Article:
Wednesday, November 18, 2015

Either/Or is NOT an Option

Ever since the attacks in Paris on Friday, the talk about immigrants into the United States has ramped up even more than it did when presidential campaigns began in earnest a few months ago. Now, I don't have a lot of skin in the game, so to speak, since my family has been US citizens for at least 4 generations, and I am the farthest thing from an expert that I could possibly be, but a few memes have been making the rounds that bothered me, and it's taken some mental work to figure out why.

I'm talking about the images going around Facebook that say something to the effect of "How can we talk about accepting foreigners into our country when we can't even take care of our own?" and "Veterans should come before refugees."

The people who have posted these messages did so out of a true desire to care for people: I know them, and I personally know that they're good, kind, loving people. And I definitely agreed with HALF of this type of assertion--hey, yeah, you're right, we SHOULD be taking care of the homeless in our own country! And veterans absolutely deserve benefits, resources, and support from the nation they served! This is all true (says my heart). So why do these memes still bug me?

The answer, I've come to realize, is that these sorts of statements present an "either/or" scenario. They assume that we CANNOT and SHOULD NOT even attempt to address issues in the global community until we get our own house in order. Which, on the surface, seems like a reasonable thought.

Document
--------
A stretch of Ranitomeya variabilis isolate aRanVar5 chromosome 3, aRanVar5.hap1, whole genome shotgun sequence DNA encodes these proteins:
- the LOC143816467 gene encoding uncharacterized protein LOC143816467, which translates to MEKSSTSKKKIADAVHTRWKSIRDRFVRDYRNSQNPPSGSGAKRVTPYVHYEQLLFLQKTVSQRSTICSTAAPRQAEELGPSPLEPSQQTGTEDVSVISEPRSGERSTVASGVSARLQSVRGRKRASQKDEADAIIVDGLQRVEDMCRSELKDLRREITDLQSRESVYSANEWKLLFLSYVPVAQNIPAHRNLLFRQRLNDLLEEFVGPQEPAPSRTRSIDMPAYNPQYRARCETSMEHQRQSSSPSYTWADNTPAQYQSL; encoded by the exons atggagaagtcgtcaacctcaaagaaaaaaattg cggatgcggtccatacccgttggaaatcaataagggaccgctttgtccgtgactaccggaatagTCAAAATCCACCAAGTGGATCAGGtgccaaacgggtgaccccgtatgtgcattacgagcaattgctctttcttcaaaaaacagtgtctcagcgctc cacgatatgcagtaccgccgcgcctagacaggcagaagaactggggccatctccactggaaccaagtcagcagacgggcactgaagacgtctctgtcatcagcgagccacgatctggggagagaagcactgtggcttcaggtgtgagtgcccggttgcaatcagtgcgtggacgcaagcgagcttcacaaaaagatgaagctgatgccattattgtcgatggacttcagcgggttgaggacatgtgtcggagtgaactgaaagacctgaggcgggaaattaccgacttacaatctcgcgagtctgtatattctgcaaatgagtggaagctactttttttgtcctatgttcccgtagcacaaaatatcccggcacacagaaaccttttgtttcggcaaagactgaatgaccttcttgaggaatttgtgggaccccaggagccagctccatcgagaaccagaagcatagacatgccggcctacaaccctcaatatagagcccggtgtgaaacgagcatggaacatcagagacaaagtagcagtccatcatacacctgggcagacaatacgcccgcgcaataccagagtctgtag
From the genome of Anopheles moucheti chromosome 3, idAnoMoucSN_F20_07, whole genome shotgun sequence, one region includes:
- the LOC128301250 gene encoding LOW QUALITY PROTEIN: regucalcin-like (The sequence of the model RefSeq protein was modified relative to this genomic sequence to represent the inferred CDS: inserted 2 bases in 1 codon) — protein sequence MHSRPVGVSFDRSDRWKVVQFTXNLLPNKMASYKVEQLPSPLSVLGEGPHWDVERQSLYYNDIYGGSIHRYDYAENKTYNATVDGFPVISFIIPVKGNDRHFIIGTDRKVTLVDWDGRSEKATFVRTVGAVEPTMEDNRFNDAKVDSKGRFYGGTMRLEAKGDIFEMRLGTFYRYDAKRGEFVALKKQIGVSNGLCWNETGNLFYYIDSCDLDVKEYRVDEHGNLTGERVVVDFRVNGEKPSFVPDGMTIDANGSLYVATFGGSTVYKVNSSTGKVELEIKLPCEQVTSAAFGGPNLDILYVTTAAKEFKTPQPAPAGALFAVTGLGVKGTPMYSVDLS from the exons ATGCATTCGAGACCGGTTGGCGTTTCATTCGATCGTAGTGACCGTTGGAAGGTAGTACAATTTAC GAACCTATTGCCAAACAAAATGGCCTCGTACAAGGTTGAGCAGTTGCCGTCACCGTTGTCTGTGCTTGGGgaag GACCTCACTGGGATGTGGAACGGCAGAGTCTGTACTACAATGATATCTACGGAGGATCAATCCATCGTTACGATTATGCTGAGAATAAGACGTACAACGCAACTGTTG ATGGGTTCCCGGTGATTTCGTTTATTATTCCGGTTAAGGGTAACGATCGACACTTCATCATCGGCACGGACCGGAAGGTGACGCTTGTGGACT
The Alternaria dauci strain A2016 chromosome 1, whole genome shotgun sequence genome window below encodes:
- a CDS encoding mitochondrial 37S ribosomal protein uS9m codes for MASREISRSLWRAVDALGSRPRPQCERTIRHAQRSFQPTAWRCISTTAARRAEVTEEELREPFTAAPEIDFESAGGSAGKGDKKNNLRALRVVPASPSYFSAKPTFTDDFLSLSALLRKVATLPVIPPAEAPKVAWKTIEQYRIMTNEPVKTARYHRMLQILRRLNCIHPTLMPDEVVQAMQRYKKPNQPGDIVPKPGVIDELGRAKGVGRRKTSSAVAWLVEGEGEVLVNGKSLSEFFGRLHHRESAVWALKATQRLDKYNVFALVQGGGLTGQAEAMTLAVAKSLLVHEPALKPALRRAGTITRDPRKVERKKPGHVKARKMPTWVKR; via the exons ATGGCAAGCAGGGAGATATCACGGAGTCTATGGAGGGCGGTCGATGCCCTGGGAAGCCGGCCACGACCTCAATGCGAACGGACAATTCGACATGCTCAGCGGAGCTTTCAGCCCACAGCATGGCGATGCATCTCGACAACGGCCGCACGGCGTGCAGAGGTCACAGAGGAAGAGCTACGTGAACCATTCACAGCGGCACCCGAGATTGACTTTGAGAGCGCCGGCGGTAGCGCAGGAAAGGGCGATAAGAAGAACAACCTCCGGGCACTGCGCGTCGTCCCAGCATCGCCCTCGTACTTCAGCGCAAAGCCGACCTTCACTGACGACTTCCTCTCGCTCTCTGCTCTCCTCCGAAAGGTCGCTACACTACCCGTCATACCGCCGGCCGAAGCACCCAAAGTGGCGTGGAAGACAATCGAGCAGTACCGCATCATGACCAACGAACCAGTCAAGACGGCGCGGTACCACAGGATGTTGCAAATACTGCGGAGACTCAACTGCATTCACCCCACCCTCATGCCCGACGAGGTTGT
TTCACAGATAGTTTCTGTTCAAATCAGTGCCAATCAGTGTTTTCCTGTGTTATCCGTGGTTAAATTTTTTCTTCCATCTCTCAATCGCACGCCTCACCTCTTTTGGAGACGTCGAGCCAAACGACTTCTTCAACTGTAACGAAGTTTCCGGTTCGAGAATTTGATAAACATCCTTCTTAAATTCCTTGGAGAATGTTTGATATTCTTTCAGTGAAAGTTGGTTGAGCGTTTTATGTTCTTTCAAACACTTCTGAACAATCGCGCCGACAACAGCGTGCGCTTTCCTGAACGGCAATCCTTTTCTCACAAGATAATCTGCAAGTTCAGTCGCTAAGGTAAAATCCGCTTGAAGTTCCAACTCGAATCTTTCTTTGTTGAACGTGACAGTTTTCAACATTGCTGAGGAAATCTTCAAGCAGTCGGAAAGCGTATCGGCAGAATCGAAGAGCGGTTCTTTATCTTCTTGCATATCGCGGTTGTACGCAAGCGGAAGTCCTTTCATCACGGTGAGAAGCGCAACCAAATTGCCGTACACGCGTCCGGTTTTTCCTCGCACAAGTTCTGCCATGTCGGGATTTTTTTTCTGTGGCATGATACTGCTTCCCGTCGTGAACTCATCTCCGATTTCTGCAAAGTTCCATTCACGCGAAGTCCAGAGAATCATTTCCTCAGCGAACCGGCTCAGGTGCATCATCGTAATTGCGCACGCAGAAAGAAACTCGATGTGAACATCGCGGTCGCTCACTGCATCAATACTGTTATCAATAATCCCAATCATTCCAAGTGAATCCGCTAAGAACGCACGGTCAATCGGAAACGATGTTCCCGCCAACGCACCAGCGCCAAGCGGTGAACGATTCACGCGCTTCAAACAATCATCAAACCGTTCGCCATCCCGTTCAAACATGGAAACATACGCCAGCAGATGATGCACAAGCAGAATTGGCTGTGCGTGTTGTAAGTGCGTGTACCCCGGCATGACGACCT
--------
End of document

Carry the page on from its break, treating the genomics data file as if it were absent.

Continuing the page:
But tell me, when's the last time that we were actually able to get our house in order? In a country gloriously full of different opinions and perspectives and approaches, it's nigh impossible to arrive at a state of existence where everyone feels like we're appropriately addressing our internal problems. And tell me, while we're busy with our housekeeping, do we think that the conflicts and evil in the rest of the world at large will just stop short of our doorstep until we're ready to deal with them? The last time we tried that approach was WWII, and as I recall from history class, staying out of it didn't work out as well as we had hoped.

Of course, it's a balance. We shouldn't help these "outsiders" at the expense of our own homeless, our own displaced, our own impoverished. But neither do we get a pass on caring for our brothers and sisters from other countries just because we can't quite get it all figured out here at home. Two wrongs do NOT make a right; not being able to do one thing doesn't mean we shouldn't even try to do another.

One of the lessons that I learned in seminary that has served me well is that we all have different gifts. When I first stepped foot on campus, I was weighed down with guilt when I saw how many of my classmates were passionate social justice activists and articulate advocates for change. The things that they talked about were important to me, and I believed that they were right, but for some reason, I wasn't able to figure out the right words to write in an editorial, or to find the commitment required to attend a rally, or to start a campus movement. And it felt awful. I truly believed that they were doing God's work in the world, but I just wasn't able to be involved at the level that they were.